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J.C. Penney Gets NYSE Warning on Possible De-listing

David Moin

J.C. Penney Co. Inc. has been notified that it’s no longer in compliance with New York Stock Exchange listing criteria requiring companies to maintain an average closing share price of at least $1 over a consecutive 30 trading-day period.

J.C. Penney now has six months to get the stock back above the NYSE’s share price requirement or else get delisted. It could get an extension if the retailer comes up with a way to remedy the situation that would require shareholder approval. The company received the same NYSE warning last year, but the stock did get back over the $1 mark, and was lifted after its chairman Ronald Tysoe purchased 1 million shares.

The company said it intends to pursue measures to cure the share price non-compliance, including possibly a reverse stock split, which would be subject to shareholder approval, and notify the NYSE within 10 business days of its intent to cure the deficiency. On Friday, the stock closed at 75 cents, down 4.8 percent.

Penney’s said it is in compliance with all other NYSE continued listing standard rules, and that Friday’s notification from the NYSE does not affect its business operations or its Securities and Exchange Commission reporting requirements, and it does not “conflict with or cause an event of default under any of the company’s material debt or other agreements.”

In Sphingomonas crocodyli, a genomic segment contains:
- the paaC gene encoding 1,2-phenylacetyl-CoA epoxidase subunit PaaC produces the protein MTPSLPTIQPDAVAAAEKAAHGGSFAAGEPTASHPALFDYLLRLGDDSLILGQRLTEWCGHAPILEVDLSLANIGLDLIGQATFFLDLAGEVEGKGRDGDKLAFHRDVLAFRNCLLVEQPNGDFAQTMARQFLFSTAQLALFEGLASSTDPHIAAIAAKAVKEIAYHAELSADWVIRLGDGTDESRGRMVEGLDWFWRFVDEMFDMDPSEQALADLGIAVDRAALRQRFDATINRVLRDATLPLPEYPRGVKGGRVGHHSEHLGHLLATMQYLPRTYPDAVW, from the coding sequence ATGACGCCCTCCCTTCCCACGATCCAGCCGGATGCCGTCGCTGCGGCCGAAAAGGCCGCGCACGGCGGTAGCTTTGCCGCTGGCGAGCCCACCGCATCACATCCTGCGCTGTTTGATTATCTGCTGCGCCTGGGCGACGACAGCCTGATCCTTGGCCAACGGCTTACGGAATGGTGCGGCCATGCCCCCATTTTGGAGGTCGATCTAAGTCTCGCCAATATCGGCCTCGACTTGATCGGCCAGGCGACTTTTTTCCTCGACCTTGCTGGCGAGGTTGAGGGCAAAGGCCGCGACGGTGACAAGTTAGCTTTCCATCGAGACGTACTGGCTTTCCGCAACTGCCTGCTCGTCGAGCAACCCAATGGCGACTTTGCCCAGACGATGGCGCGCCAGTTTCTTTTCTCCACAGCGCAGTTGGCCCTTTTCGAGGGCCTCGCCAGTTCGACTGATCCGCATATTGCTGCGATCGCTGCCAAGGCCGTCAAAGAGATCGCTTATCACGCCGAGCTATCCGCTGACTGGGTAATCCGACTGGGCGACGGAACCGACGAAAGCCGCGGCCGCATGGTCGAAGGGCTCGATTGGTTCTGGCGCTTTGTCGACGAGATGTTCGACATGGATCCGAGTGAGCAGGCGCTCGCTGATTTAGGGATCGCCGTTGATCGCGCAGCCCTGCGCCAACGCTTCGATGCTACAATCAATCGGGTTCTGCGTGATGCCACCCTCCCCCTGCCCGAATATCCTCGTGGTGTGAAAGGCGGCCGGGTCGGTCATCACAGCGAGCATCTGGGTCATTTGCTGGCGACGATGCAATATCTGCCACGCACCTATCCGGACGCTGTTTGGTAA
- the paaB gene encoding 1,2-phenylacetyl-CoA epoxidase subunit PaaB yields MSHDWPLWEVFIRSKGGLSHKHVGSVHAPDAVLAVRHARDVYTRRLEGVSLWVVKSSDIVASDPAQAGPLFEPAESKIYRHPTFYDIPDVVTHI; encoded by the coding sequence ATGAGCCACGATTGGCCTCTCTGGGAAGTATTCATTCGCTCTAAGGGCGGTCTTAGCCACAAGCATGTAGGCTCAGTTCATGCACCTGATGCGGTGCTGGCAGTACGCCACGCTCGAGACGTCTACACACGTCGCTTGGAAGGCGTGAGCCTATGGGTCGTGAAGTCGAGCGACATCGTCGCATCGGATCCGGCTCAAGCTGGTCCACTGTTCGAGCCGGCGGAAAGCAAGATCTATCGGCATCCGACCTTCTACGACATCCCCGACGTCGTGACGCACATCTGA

Penney’s turnaround efforts are being led by its chief executive officer Jill Soltau. Among the changes in the works, the women’s selling floors are being recast into five distinct, easier-to-shop lifestyle departments; greater emphasis on denim and casual merchandise; enhanced visual display to spotlight trends and outfits, and “inclusiveness” so plus sizes are displayed next to misses sizes. Also, the home floor is being reinvented with national and private brands.

But the company is up against a ticking clock and needs to reverse declining sales and trends or face extinction. It has about $1.75 billion in liquidity so it can handle near-term payments, though more than $2 billion of its total $4 billion in long-term debt comes due in 2023.

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